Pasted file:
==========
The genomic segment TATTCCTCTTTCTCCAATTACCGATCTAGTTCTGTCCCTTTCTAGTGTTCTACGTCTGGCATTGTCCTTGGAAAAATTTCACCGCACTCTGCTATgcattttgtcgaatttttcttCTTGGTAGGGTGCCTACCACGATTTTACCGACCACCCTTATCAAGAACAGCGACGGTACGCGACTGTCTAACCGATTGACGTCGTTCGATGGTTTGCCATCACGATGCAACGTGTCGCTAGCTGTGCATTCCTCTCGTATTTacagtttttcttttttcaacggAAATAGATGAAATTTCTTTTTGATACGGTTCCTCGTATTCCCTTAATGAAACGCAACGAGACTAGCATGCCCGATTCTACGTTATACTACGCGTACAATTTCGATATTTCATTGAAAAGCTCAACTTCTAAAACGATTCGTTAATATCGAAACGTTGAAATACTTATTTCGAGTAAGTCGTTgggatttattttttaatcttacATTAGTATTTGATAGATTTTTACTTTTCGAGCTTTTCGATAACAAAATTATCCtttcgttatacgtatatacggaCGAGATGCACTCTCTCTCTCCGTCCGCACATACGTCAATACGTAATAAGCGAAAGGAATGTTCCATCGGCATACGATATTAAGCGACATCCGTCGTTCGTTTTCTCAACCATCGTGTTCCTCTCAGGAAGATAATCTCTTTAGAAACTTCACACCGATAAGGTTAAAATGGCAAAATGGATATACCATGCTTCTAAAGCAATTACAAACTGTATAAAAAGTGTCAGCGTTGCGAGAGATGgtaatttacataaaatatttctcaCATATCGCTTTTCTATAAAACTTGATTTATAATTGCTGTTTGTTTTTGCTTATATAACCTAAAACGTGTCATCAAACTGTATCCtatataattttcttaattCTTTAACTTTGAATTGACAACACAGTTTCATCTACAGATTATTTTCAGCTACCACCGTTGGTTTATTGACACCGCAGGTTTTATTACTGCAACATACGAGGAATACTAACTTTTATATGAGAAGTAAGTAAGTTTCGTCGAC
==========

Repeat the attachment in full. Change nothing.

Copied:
The genomic segment TATTCCTCTTTCTCCAATTACCGATCTAGTTCTGTCCCTTTCTAGTGTTCTACGTCTGGCATTGTCCTTGGAAAAATTTCACCGCACTCTGCTATgcattttgtcgaatttttcttCTTGGTAGGGTGCCTACCACGATTTTACCGACCACCCTTATCAAGAACAGCGACGGTACGCGACTGTCTAACCGATTGACGTCGTTCGATGGTTTGCCATCACGATGCAACGTGTCGCTAGCTGTGCATTCCTCTCGTATTTacagtttttcttttttcaacggAAATAGATGAAATTTCTTTTTGATACGGTTCCTCGTATTCCCTTAATGAAACGCAACGAGACTAGCATGCCCGATTCTACGTTATACTACGCGTACAATTTCGATATTTCATTGAAAAGCTCAACTTCTAAAACGATTCGTTAATATCGAAACGTTGAAATACTTATTTCGAGTAAGTCGTTgggatttattttttaatcttacATTAGTATTTGATAGATTTTTACTTTTCGAGCTTTTCGATAACAAAATTATCCtttcgttatacgtatatacggaCGAGATGCACTCTCTCTCTCCGTCCGCACATACGTCAATACGTAATAAGCGAAAGGAATGTTCCATCGGCATACGATATTAAGCGACATCCGTCGTTCGTTTTCTCAACCATCGTGTTCCTCTCAGGAAGATAATCTCTTTAGAAACTTCACACCGATAAGGTTAAAATGGCAAAATGGATATACCATGCTTCTAAAGCAATTACAAACTGTATAAAAAGTGTCAGCGTTGCGAGAGATGgtaatttacataaaatatttctcaCATATCGCTTTTCTATAAAACTTGATTTATAATTGCTGTTTGTTTTTGCTTATATAACCTAAAACGTGTCATCAAACTGTATCCtatataattttcttaattCTTTAACTTTGAATTGACAACACAGTTTCATCTACAGATTATTTTCAGCTACCACCGTTGGTTTATTGACACCGCAGGTTTTATTACTGCAACATACGAGGAATACTAACTTTTATATGAGAAGTAAGTAAGTTTCGTCGAC